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GDI News

Spring 2002 Issue # 2
Increasing Diversity in the Digital Economy

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In December, the Gender and Diversities Institute participated in the National Policy Association (NPA) fact-finding "Digital Divide Economic Opportunity" conference. The discussions, challenges, and recommendations presented in this Kansas City, Missouri conference are now available both as an online document and printed volume. Building a Digital Workforce: Reaching Out to Underserved Communities looks at the issues and solutions for overcoming barriers to recruiting and training those who have not been part of the digital economy.

GDI director Katherine Hanson moderated a panel on women and minorities, one of four sessions that looked at different aspects of the IT challenge. The other sessions focused on people with disabilities and seniors, rural communities, and inner city communities. This conference was the second in a series of three organized by the NPA's Digitial Economic Opportunity Committee. Panelists presented their findings and recommendations to the DEOC committee, chaired by Ralph P. Craviso, Vice Present, Workforce Effectiveness at Lucent Technologies, Jack Golodner, President Emeritus, Department for Professional Employees, AFL-CIO, and Paul Almedia, President, Department for Professional Employees, AFL-CIO.

Through these meetings and the summary publications, the DEOC will make recommendations for how businesses and unions could:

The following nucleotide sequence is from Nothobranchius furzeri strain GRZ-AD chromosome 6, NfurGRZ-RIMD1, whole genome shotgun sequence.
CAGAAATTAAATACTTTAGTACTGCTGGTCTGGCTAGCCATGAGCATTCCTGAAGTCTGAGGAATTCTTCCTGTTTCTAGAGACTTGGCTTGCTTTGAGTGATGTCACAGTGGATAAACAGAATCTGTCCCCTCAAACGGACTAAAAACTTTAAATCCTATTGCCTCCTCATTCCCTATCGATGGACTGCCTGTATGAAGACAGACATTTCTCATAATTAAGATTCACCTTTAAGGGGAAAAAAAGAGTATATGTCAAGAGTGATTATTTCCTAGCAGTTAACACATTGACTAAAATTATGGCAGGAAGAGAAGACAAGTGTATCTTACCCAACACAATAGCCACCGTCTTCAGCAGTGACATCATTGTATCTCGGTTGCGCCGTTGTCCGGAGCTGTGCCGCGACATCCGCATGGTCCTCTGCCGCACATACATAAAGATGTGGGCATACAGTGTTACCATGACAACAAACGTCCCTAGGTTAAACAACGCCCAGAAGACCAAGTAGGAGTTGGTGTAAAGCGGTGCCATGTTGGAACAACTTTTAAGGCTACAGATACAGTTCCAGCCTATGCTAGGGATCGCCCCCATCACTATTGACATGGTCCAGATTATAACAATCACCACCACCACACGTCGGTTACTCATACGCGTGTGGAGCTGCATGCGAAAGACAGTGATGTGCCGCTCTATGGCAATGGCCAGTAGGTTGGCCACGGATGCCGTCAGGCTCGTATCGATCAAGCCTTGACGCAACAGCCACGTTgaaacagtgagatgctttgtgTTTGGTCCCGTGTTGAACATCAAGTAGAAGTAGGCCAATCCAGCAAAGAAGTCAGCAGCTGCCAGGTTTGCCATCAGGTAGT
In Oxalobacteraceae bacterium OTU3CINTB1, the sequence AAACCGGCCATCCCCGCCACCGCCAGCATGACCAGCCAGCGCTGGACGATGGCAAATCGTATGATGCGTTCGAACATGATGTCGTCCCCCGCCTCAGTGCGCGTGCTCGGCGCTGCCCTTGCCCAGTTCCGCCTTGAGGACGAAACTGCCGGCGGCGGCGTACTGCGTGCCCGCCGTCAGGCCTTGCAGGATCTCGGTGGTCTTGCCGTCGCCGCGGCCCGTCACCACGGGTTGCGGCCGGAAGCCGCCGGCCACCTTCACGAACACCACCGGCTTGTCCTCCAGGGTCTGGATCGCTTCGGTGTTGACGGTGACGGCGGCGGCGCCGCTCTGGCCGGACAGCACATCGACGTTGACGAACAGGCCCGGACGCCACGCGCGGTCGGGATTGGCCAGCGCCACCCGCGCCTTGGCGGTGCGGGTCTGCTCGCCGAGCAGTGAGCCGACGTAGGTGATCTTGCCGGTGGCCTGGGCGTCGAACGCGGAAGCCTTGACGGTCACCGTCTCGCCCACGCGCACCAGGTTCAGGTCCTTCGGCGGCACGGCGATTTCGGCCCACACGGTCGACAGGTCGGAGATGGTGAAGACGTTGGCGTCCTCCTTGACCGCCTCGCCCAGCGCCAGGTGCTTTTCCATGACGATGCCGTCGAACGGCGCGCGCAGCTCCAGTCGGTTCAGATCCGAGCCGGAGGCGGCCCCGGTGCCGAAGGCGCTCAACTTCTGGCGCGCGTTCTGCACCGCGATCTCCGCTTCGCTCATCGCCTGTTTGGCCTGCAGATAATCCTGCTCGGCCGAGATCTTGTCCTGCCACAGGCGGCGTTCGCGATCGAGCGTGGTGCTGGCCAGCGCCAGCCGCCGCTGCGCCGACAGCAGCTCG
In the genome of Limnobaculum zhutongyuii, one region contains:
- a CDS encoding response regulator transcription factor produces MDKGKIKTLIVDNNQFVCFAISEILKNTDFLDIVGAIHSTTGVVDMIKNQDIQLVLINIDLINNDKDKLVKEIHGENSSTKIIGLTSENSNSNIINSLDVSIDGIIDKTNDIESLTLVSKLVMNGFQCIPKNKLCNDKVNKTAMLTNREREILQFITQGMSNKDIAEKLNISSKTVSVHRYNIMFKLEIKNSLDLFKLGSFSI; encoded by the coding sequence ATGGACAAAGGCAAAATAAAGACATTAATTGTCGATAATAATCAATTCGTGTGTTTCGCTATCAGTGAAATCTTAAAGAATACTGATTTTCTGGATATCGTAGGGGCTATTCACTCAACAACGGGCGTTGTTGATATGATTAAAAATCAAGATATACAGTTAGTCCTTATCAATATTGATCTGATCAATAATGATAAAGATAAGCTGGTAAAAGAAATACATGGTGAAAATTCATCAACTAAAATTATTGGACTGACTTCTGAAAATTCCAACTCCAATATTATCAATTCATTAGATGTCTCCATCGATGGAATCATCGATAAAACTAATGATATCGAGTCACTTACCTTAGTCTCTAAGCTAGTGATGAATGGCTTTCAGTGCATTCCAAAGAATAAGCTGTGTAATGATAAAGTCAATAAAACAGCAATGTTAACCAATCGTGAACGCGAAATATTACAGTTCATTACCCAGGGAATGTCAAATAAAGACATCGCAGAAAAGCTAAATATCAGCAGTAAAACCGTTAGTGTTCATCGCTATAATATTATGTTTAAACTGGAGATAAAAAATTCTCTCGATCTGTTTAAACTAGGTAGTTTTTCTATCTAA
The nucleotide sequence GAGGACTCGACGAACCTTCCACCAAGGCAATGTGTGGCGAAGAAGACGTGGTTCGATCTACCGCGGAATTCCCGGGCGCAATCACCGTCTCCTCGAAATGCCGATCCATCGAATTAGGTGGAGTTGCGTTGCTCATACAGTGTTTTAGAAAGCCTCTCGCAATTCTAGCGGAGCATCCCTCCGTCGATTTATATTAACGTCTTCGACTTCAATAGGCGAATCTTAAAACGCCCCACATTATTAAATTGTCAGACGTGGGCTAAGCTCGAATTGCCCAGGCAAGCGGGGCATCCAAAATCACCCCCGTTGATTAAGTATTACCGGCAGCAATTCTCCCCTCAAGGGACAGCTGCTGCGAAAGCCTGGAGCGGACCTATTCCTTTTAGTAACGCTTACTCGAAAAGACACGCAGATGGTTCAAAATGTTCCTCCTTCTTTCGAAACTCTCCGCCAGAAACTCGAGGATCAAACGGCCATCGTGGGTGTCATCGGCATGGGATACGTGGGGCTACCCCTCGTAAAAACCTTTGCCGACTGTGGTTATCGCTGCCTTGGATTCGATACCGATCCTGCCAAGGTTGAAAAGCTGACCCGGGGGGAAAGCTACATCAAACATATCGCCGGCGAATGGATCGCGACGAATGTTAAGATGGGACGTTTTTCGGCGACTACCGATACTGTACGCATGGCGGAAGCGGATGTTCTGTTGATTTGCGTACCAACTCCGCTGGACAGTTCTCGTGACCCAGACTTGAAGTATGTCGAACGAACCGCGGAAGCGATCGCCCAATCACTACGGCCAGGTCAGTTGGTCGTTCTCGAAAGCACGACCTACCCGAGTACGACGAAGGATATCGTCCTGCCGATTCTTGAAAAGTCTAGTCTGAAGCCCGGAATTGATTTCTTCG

• Assess workforce training needs, train current and prospective employees, and help employees gain experience applying those skills
  • Expand resources for employees to participate in training programs
  • Tap into nontraditional labor pools, including older workers, minorities, women, and college graduates from non-IT disciplines
  • Fund and support programs to relieve pressure on post secondary workforce development teaching infrastructures
  • Encourage technical workers to become involved in local school systems
  • Increase on-the-job training and form industry/union/education/community partnerships to expand workforce development and training at all levels
  • Join together to help under-represented groups, especially in low income and rural communities, to enter the IT labor market
The issues, models, and recommendations outlined in this volume can help business, educators, and communities build economic opportunity for many who are currently not part of the digital workforce.


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